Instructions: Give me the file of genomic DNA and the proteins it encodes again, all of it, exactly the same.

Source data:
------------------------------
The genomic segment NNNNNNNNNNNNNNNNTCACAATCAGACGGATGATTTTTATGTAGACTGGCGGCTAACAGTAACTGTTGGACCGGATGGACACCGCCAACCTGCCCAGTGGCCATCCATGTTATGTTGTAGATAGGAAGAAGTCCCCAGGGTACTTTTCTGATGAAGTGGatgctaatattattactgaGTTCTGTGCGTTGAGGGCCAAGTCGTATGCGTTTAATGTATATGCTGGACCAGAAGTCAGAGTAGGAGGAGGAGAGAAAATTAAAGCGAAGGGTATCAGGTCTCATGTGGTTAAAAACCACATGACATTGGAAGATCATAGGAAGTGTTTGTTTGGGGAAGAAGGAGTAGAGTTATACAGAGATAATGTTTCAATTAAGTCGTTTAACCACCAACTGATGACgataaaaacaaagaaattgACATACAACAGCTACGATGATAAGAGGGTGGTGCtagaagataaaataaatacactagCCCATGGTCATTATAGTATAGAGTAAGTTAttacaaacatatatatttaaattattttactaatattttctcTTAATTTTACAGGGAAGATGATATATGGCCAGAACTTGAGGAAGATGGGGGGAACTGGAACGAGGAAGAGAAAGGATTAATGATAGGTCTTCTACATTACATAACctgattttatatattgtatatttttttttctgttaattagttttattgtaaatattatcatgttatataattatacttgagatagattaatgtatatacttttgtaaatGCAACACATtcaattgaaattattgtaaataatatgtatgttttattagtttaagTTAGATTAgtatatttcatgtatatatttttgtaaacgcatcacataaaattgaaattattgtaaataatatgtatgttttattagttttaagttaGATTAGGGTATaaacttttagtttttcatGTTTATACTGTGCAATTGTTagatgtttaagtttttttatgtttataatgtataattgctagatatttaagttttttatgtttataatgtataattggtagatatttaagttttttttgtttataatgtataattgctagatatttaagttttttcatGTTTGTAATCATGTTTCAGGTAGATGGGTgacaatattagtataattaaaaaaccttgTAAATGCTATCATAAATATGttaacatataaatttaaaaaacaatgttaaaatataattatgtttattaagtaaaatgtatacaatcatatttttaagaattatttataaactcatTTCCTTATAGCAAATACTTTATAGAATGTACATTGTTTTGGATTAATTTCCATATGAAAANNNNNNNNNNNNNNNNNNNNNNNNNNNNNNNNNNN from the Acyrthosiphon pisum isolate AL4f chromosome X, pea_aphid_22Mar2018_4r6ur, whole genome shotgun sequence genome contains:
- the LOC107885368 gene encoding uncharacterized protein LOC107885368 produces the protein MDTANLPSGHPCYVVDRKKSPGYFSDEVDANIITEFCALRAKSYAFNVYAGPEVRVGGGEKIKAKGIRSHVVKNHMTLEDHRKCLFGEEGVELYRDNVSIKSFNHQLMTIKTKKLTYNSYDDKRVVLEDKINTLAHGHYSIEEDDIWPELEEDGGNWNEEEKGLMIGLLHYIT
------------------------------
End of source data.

The genomic segment NNNNNNNNNNNNNNNNTCACAATCAGACGGATGATTTTTATGTAGACTGGCGGCTAACAGTAACTGTTGGACCGGATGGACACCGCCAACCTGCCCAGTGGCCATCCATGTTATGTTGTAGATAGGAAGAAGTCCCCAGGGTACTTTTCTGATGAAGTGGatgctaatattattactgaGTTCTGTGCGTTGAGGGCCAAGTCGTATGCGTTTAATGTATATGCTGGACCAGAAGTCAGAGTAGGAGGAGGAGAGAAAATTAAAGCGAAGGGTATCAGGTCTCATGTGGTTAAAAACCACATGACATTGGAAGATCATAGGAAGTGTTTGTTTGGGGAAGAAGGAGTAGAGTTATACAGAGATAATGTTTCAATTAAGTCGTTTAACCACCAACTGATGACgataaaaacaaagaaattgACATACAACAGCTACGATGATAAGAGGGTGGTGCtagaagataaaataaatacactagCCCATGGTCATTATAGTATAGAGTAAGTTAttacaaacatatatatttaaattattttactaatattttctcTTAATTTTACAGGGAAGATGATATATGGCCAGAACTTGAGGAAGATGGGGGGAACTGGAACGAGGAAGAGAAAGGATTAATGATAGGTCTTCTACATTACATAACctgattttatatattgtatatttttttttctgttaattagttttattgtaaatattatcatgttatataattatacttgagatagattaatgtatatacttttgtaaatGCAACACATtcaattgaaattattgtaaataatatgtatgttttattagtttaagTTAGATTAgtatatttcatgtatatatttttgtaaacgcatcacataaaattgaaattattgtaaataatatgtatgttttattagttttaagttaGATTAGGGTATaaacttttagtttttcatGTTTATACTGTGCAATTGTTagatgtttaagtttttttatgtttataatgtataattgctagatatttaagttttttatgtttataatgtataattggtagatatttaagttttttttgtttataatgtataattgctagatatttaagttttttcatGTTTGTAATCATGTTTCAGGTAGATGGGTgacaatattagtataattaaaaaaccttgTAAATGCTATCATAAATATGttaacatataaatttaaaaaacaatgttaaaatataattatgtttattaagtaaaatgtatacaatcatatttttaagaattatttataaactcatTTCCTTATAGCAAATACTTTATAGAATGTACATTGTTTTGGATTAATTTCCATATGAAAANNNNNNNNNNNNNNNNNNNNNNNNNNNNNNNNNNN from the Acyrthosiphon pisum isolate AL4f chromosome X, pea_aphid_22Mar2018_4r6ur, whole genome shotgun sequence genome contains:
- the LOC107885368 gene encoding uncharacterized protein LOC107885368 produces the protein MDTANLPSGHPCYVVDRKKSPGYFSDEVDANIITEFCALRAKSYAFNVYAGPEVRVGGGEKIKAKGIRSHVVKNHMTLEDHRKCLFGEEGVELYRDNVSIKSFNHQLMTIKTKKLTYNSYDDKRVVLEDKINTLAHGHYSIEEDDIWPELEEDGGNWNEEEKGLMIGLLHYIT